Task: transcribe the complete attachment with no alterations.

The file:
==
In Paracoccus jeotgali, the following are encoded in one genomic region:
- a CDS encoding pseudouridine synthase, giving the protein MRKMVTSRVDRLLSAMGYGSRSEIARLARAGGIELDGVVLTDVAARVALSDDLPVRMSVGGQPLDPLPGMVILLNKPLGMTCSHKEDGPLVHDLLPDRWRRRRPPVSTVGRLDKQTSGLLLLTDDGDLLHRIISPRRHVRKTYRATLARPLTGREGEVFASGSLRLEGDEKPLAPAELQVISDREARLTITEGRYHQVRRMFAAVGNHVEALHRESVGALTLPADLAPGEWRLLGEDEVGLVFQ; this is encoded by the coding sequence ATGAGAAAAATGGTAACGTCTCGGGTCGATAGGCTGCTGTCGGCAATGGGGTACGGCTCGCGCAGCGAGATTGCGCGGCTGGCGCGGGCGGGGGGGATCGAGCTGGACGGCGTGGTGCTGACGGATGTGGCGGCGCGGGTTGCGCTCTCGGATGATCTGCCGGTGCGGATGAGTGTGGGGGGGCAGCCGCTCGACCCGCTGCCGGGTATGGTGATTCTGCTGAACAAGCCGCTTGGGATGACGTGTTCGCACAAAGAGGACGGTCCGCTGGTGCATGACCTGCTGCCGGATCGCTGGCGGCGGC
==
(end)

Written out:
In Paracoccus jeotgali, the following are encoded in one genomic region:
- a CDS encoding pseudouridine synthase, giving the protein MRKMVTSRVDRLLSAMGYGSRSEIARLARAGGIELDGVVLTDVAARVALSDDLPVRMSVGGQPLDPLPGMVILLNKPLGMTCSHKEDGPLVHDLLPDRWRRRRPPVSTVGRLDKQTSGLLLLTDDGDLLHRIISPRRHVRKTYRATLARPLTGREGEVFASGSLRLEGDEKPLAPAELQVISDREARLTITEGRYHQVRRMFAAVGNHVEALHRESVGALTLPADLAPGEWRLLGEDEVGLVFQ; this is encoded by the coding sequence ATGAGAAAAATGGTAACGTCTCGGGTCGATAGGCTGCTGTCGGCAATGGGGTACGGCTCGCGCAGCGAGATTGCGCGGCTGGCGCGGGCGGGGGGGATCGAGCTGGACGGCGTGGTGCTGACGGATGTGGCGGCGCGGGTTGCGCTCTCGGATGATCTGCCGGTGCGGATGAGTGTGGGGGGGCAGCCGCTCGACCCGCTGCCGGGTATGGTGATTCTGCTGAACAAGCCGCTTGGGATGACGTGTTCGCACAAAGAGGACGGTCCGCTGGTGCATGACCTGCTGCCGGATCGCTGGCGGCGGC